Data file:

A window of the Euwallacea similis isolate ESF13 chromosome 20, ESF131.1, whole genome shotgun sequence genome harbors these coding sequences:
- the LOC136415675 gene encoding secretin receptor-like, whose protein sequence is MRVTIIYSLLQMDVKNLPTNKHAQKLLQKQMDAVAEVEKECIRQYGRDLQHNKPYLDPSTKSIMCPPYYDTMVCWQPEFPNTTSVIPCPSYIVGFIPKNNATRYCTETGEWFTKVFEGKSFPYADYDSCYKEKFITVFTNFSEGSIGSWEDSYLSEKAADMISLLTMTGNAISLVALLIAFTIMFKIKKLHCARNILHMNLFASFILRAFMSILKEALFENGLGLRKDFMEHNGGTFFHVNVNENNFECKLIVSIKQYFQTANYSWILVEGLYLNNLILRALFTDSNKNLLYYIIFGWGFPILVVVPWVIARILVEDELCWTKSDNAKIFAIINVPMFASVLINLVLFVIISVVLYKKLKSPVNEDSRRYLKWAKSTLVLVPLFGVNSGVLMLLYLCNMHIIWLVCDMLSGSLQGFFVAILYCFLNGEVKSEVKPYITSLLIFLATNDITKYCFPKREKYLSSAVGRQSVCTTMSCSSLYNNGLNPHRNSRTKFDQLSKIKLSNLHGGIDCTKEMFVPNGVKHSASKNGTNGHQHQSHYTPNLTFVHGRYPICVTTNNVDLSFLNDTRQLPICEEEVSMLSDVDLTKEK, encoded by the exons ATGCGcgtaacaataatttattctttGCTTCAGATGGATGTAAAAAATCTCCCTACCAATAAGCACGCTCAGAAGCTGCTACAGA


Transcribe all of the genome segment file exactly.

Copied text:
A window of the Euwallacea similis isolate ESF13 chromosome 20, ESF131.1, whole genome shotgun sequence genome harbors these coding sequences:
- the LOC136415675 gene encoding secretin receptor-like, whose protein sequence is MRVTIIYSLLQMDVKNLPTNKHAQKLLQKQMDAVAEVEKECIRQYGRDLQHNKPYLDPSTKSIMCPPYYDTMVCWQPEFPNTTSVIPCPSYIVGFIPKNNATRYCTETGEWFTKVFEGKSFPYADYDSCYKEKFITVFTNFSEGSIGSWEDSYLSEKAADMISLLTMTGNAISLVALLIAFTIMFKIKKLHCARNILHMNLFASFILRAFMSILKEALFENGLGLRKDFMEHNGGTFFHVNVNENNFECKLIVSIKQYFQTANYSWILVEGLYLNNLILRALFTDSNKNLLYYIIFGWGFPILVVVPWVIARILVEDELCWTKSDNAKIFAIINVPMFASVLINLVLFVIISVVLYKKLKSPVNEDSRRYLKWAKSTLVLVPLFGVNSGVLMLLYLCNMHIIWLVCDMLSGSLQGFFVAILYCFLNGEVKSEVKPYITSLLIFLATNDITKYCFPKREKYLSSAVGRQSVCTTMSCSSLYNNGLNPHRNSRTKFDQLSKIKLSNLHGGIDCTKEMFVPNGVKHSASKNGTNGHQHQSHYTPNLTFVHGRYPICVTTNNVDLSFLNDTRQLPICEEEVSMLSDVDLTKEK, encoded by the exons ATGCGcgtaacaataatttattctttGCTTCAGATGGATGTAAAAAATCTCCCTACCAATAAGCACGCTCAGAAGCTGCTACAGA